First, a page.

Jewish World Review Feb. 9, 2000 /3 Adar 1, 5760
http://www.jewishworldreview.com -- A WOMAN I KNOW was born with three kidneys -- and in poverty. Meanwhile, there was undoubtedly some wealthy person who was desperate for a kidney. Both could obviously have been made much better off by the transfer of one kidney at a suitably high price. However, such a mutually beneficial transaction would have provoked outrage among intellectuals, politicians and others in the business of being outraged.
These delicate souls need not worry. No such transaction took place. Instead, this lady spent decades struggling to make ends meet, and with an extra kidney that did nothing for her, except make her go to the bathroom more often than most other people. Any wealthy person with malfunctioning kidneys who could have made it worth her while to give up her extra kidney just suffered from the lack of that kidney and may even have died because of it. But this spared the moral sensitivities of third parties.
While this situation is rare, the mindset it illustrates is all too common and applies in all sorts of very different situations. For some people, finding some misfortune appalling leads them to object to the adjustments that can be made to reduce that misfortune. They hate to think anyone has to resort to that.
Pawnshop owners, for example, are looked down on for "taking advantage" of the poor by providing what they most need -- money -- in exchange for some of their meager assets. Once, as a young man in dire straits, I was able to eat only because I could pawn my one suit. But some might have called this "exploitation."
It is likewise considered to be exploitation to pay low-skill workers what their productivity is worth, rather than what third party observers would like to see them paid. Again, the initial misfortune of these workers leads many observers to object to the means of mitigating that misfortune by accepting lower wages in order to have a job at all.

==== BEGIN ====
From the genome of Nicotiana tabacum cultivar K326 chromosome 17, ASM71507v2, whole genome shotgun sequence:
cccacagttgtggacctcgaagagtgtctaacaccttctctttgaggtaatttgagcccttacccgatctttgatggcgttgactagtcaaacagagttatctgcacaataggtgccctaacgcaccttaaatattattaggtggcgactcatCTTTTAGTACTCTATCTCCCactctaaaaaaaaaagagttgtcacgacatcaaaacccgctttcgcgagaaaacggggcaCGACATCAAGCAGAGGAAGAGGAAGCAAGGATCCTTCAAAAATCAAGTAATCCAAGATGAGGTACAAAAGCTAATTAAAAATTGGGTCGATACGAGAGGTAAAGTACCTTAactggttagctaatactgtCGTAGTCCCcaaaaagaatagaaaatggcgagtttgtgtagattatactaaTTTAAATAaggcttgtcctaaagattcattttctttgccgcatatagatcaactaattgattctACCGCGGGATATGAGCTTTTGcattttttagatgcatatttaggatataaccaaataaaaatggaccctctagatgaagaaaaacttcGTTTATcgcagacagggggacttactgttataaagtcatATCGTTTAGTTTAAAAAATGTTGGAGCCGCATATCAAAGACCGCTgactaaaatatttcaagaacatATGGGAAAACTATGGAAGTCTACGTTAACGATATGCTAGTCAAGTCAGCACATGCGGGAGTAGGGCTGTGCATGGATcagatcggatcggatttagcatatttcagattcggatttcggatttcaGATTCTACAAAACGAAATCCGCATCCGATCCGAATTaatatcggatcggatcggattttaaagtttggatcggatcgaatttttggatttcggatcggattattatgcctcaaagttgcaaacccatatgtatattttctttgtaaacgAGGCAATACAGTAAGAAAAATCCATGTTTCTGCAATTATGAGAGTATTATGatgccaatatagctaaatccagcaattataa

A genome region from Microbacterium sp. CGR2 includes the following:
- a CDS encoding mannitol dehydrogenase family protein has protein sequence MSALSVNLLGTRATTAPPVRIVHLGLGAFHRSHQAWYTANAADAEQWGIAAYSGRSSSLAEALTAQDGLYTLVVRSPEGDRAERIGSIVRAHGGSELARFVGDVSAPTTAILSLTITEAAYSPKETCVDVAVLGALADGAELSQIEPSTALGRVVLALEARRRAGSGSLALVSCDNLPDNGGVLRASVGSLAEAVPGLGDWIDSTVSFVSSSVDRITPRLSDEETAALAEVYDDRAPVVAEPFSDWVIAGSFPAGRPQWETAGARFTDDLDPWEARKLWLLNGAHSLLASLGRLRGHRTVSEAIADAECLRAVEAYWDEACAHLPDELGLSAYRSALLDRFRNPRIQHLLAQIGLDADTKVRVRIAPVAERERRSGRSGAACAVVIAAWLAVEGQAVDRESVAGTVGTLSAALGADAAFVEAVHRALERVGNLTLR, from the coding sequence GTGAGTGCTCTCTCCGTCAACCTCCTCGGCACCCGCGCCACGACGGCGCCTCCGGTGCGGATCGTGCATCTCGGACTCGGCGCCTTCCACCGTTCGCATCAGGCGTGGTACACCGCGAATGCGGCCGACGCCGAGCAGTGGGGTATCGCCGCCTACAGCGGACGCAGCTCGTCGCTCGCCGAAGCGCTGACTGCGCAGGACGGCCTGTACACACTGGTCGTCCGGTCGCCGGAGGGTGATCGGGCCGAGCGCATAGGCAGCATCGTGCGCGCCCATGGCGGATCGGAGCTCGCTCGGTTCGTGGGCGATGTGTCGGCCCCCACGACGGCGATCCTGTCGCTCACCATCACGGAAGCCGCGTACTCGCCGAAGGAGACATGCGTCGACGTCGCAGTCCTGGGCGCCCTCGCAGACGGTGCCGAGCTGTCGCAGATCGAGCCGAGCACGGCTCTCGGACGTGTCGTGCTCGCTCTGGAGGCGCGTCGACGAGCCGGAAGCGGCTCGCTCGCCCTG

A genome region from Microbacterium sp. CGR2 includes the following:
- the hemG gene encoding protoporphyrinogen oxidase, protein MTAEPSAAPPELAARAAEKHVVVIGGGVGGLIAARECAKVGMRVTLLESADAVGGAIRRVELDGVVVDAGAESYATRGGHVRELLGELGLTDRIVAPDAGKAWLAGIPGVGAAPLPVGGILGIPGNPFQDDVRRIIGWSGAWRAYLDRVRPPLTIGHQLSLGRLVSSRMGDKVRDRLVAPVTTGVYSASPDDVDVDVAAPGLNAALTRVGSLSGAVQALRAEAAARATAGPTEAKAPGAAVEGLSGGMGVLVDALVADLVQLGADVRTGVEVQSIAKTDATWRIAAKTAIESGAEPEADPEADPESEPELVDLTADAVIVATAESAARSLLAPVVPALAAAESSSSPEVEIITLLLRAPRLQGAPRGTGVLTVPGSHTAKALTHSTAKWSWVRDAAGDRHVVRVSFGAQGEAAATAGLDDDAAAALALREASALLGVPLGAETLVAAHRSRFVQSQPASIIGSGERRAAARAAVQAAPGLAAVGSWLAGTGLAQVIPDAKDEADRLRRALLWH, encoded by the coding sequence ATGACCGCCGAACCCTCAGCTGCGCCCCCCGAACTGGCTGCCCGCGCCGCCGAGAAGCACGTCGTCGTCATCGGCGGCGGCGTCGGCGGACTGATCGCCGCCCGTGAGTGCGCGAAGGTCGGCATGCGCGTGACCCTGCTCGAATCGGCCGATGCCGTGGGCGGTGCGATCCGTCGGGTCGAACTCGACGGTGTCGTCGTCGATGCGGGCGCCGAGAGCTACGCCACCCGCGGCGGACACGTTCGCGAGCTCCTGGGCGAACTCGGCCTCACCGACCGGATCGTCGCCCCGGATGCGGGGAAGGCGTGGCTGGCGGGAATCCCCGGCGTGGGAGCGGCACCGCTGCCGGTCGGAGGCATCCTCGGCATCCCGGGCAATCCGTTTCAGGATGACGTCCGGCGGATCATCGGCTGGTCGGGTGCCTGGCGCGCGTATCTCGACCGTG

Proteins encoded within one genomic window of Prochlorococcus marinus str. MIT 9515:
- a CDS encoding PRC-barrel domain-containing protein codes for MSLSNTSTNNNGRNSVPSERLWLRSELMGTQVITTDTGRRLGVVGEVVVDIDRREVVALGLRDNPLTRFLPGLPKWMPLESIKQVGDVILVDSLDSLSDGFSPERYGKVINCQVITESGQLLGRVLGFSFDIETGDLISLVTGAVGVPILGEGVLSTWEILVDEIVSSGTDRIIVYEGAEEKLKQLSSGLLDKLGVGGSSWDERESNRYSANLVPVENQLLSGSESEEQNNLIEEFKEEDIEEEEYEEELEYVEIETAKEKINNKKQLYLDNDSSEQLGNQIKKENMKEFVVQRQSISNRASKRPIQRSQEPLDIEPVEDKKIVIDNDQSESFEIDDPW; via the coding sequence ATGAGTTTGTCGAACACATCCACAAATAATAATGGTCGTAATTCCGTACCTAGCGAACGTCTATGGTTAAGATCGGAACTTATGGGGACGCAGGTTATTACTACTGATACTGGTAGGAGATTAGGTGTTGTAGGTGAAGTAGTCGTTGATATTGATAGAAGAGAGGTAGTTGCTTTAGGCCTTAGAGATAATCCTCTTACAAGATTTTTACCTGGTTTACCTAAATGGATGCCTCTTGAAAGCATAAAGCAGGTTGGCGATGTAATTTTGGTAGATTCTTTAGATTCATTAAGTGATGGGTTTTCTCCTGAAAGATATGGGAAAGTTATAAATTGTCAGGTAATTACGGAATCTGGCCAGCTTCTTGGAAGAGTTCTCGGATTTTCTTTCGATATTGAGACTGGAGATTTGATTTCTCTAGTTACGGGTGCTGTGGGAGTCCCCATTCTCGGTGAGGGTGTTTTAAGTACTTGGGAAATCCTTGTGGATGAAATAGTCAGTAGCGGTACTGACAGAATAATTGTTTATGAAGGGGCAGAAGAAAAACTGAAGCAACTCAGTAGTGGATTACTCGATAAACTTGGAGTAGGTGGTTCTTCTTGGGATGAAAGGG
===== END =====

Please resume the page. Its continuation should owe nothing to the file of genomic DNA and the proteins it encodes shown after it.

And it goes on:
One of the currently fashionable crusades on college campuses across the country is against "sweatshops" in the Third World. If college students or others want to supplement the earnings of Third World workers, they can reach into their own pockets and take out some money to send them. But that is neither as cheap nor as satisfying as denouncing other people for not paying them more.
Let's go back to square one. Why are some people paid more than others? Because their work is more valuable to employers. Employers don't pay you what you "need" but what your productivity will justify.
Do we wish that the poor had the skills that would make them more in demand and therefore cause them to have higher pay? Of course. But railing against reality is not helping anybody, whether we are talking about third kidneys or the Third World.
It is irresponsible self-indulgence to advocate specific policies without considering the specific consequences of those policies. Nor need we speculate about what those consequences are likely to be. Both history and economics tell us.
Wages imposed above the level set by supply and demand call forth more job applicants, while employers hire fewer workers when labor is made artificially more costly.
Machinery may be substituted for labor or higher-skilled workers may be substituted for those with lower skills, now that the latter are prevented from offsetting their lower skills by accepting correspondingly lower pay.
None of this is new. Half a century ago, public opinion in Britain caused British firms in colonial West Africa to pay higher wages than local economic conditions would have warranted. Net result? Vastly more job applicants than jobs.
Not only did great numbers of frustrated Africans not get jobs. They did not get the work experience that would have allowed them to upgrade their skills and become more valuable and higher-paid workers later on.
Most of these Africans were very poor people who could have used all the skills and experience they could have gotten, in order to raise their standard of living. But they were denied this opportunity by people in Britain who thought they were doing them a favor by pressuring companies in Africa to pay higher wage rates.
Today, American students are having a great time picketing stores and
feeling superior to those who are providing jobs that Third World workers
are eager to have. Denying unfortunate people opportunities and feeling good
about it has long been a hallmark of the morally
JWR contributor Thomas Sowell, a fellow at the Hoover Institution, is author, most recently, of The Quest for Cosmic Justice.